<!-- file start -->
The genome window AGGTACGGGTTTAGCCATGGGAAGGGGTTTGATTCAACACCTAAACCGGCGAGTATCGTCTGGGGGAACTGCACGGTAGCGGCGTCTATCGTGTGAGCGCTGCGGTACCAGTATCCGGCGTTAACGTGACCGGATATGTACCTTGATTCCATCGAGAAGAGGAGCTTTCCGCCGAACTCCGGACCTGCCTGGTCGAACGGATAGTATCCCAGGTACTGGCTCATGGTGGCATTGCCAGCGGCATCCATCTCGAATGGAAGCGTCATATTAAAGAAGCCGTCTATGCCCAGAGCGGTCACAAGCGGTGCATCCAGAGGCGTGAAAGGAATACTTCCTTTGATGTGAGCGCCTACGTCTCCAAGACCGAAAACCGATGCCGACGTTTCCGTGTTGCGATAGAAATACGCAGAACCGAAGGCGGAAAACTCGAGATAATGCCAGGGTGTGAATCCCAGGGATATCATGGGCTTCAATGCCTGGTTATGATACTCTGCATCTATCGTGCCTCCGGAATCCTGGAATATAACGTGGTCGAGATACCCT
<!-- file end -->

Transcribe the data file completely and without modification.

The genome window AGGTACGGGTTTAGCCATGGGAAGGGGTTTGATTCAACACCTAAACCGGCGAGTATCGTCTGGGGGAACTGCACGGTAGCGGCGTCTATCGTGTGAGCGCTGCGGTACCAGTATCCGGCGTTAACGTGACCGGATATGTACCTTGATTCCATCGAGAAGAGGAGCTTTCCGCCGAACTCCGGACCTGCCTGGTCGAACGGATAGTATCCCAGGTACTGGCTCATGGTGGCATTGCCAGCGGCATCCATCTCGAATGGAAGCGTCATATTAAAGAAGCCGTCTATGCCCAGAGCGGTCACAAGCGGTGCATCCAGAGGCGTGAAAGGAATACTTCCTTTGATGTGAGCGCCTACGTCTCCAAGACCGAAAACCGATGCCGACGTTTCCGTGTTGCGATAGAAATACGCAGAACCGAAGGCGGAAAACTCGAGATAATGCCAGGGTGTGAATCCCAGGGATATCATGGGCTTCAATGCCTGGTTATGATACTCTGCATCTATCGTGCCTCCGGAATCCTGGAATATAACGTGGTCGAGATACCCT